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  • Earle Levenstein

Here and There



Classic movie scene: Guy opens his eyes. "Where am I?"

He was bopped on the noggin, or drugged, kidnapped; he has no idea what happened or where he is. Can't think straight.

Off in la-la land.

In and out of consciousness.

Disoriented.

Takes a deep breath.

Remembers. "Oh, that's what this was about."

Well, with a little less drama, that guy could be me. The difference is, I wasn't drugged; it's just my daily imaginings, or, more accurately, my private scenic presentations, my not infrequent brief episodes. Physically, here. But truly not.

Or, maybe, in a different movie, another opening shot: a close up of someone—our lead character—sitting at a dining table or in a restaurant or a business meeting and then we'd pull back and reveal people talking and our character is smiling and reacting; and we cut close to him and we can hear his thoughts—foolish conversation: "The chairman's a jerk; the whole thing's a bunch of baloney"—talking to himself.

Again: me.

Another approximation of my daily experience.

My affliction: a non-stop creative imagination.

Words, ideas, improvisations, images, cartoons, all of it pours out around the clock. Overflow. Nobody asked; I just keep on drawing, writing, inventing characters, words, ideas, helter-skelter, here, there and anywhere; it's all in my head, unseen and unshared.

But not always.

Sometimes, there's a goal: a business project, a novel, a comic strip, a play. Same machinery: non-stop creative imagination, but connected, focussed, produced, the audience invited.

Satisfying, to be sure, but there are my naysayers; same imagination, but riddled with insecurities, negativity, fear of rejection, of ridicule, imagined as a personal threat.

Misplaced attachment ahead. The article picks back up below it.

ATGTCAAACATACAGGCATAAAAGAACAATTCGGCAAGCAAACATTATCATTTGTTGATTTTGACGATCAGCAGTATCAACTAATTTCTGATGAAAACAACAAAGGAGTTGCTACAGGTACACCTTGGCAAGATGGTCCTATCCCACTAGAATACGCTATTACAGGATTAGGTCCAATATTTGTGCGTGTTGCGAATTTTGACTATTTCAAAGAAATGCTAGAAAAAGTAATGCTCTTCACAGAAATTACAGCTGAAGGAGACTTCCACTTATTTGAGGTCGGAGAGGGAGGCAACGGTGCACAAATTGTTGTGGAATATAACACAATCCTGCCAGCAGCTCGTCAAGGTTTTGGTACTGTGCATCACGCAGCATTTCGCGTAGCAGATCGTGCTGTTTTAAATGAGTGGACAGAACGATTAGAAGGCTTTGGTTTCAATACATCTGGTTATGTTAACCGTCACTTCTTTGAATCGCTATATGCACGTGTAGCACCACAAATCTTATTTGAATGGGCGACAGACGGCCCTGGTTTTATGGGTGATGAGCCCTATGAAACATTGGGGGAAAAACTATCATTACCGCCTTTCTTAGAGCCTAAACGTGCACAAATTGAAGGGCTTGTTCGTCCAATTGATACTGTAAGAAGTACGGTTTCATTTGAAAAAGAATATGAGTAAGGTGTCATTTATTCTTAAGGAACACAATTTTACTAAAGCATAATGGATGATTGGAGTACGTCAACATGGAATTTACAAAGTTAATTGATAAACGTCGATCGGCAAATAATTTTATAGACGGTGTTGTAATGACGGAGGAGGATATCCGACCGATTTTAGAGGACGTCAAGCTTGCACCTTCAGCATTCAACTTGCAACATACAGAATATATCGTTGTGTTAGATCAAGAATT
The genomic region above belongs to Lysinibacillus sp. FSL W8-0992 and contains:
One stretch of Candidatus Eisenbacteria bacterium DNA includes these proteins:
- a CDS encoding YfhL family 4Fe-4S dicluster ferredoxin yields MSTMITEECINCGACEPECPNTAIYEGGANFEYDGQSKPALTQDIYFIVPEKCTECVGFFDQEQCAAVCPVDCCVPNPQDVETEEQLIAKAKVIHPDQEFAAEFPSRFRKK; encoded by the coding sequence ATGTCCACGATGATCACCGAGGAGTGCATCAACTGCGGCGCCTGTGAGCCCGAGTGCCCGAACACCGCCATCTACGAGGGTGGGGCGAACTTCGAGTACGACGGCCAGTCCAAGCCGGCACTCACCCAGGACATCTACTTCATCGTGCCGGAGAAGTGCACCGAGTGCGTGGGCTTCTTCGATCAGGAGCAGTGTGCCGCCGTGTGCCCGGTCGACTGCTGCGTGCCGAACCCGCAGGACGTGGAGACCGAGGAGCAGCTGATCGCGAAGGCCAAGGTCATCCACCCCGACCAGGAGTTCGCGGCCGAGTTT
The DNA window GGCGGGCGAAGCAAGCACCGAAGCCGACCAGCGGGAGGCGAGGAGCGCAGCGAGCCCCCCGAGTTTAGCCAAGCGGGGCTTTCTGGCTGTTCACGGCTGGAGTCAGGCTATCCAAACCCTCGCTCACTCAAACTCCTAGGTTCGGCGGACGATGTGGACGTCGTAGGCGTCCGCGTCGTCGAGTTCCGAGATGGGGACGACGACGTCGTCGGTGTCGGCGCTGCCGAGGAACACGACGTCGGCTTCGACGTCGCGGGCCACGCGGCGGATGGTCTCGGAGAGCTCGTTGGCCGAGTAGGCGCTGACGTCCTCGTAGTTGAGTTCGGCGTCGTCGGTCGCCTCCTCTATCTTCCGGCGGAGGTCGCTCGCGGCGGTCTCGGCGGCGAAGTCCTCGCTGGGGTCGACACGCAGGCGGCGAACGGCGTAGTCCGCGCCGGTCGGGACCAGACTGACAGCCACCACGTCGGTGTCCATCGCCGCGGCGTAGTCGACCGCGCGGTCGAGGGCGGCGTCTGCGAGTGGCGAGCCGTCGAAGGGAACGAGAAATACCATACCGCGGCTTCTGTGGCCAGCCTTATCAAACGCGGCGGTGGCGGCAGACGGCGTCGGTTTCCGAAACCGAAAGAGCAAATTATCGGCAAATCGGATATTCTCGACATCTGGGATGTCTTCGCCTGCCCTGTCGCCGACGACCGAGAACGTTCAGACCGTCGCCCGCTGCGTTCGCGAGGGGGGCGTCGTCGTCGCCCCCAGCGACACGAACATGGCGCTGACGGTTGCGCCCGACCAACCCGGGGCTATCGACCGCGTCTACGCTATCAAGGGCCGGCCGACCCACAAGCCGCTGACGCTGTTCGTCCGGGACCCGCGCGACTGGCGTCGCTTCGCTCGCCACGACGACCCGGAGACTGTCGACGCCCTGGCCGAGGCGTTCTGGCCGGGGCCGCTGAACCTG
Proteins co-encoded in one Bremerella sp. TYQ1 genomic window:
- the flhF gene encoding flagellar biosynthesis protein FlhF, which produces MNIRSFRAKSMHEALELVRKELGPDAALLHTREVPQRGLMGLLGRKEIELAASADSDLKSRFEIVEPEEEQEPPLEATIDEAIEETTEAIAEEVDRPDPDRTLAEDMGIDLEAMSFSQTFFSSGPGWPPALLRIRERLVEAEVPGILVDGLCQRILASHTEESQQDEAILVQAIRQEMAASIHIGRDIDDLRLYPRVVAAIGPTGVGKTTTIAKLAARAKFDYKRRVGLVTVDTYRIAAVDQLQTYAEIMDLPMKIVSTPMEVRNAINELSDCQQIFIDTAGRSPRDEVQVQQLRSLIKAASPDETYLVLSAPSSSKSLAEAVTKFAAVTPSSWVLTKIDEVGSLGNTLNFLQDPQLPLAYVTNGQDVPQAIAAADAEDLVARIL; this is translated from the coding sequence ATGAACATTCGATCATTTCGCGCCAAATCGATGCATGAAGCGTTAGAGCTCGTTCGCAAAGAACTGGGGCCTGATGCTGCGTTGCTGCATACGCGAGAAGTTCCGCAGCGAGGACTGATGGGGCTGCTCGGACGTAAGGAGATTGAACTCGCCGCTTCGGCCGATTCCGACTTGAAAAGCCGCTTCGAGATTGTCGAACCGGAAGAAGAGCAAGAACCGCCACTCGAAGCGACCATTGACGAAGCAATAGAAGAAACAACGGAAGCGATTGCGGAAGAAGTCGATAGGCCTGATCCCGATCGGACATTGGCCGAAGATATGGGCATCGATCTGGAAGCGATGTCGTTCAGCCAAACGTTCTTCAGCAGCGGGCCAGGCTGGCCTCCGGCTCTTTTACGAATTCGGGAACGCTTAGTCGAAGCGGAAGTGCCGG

The trembling "What if?" In a world of insecurities: "What if there's an earthquake?" "What-if that scallop I just ate was spoiled?" "What if I look stupid in these shorts?"

Imagination gone around the bend. "Possibles" converted to "probables." Not funny. My daily parade of bad stuff happening; with a near zero potential for realization. But tell that to my brain in turmoil. My anxiety-producer extraordinaire. Unwelcome, unstoppable, testing the outer limits of self-control, demanding reflection, reassurance, meditation, a lifetime of therapy.

Double-edged sword. Maybe more edges than that.

The bottom line is, fortunately, I am who I am; there's no recourse, even if I wanted to re-frame my whole self, how would I go about that? No on-off switch to throw; whole different brain to rush into surgery.

Joking of course, but really: imagination does have its ups and downs.

The upside was my inborn people-pleasing survival personality that enabled me to read my father's mind and avoid the kind of rough—I'm being charitable—treatment my brothers regularly received, but which also telegraphed me when I was three or four that I needed to be who my parents wanted me to be, not who I really was—big downside—with which I've wrestled for a lifetime.

Almost there.

All that aside—quite a load to set aside—here I am in one piece, creative imagination intact and actually drawing and writing and turning stuff out and—top of the self-congratulation list—accepting myself as who I am.

Pretty much.

Forgive the qualifiers.

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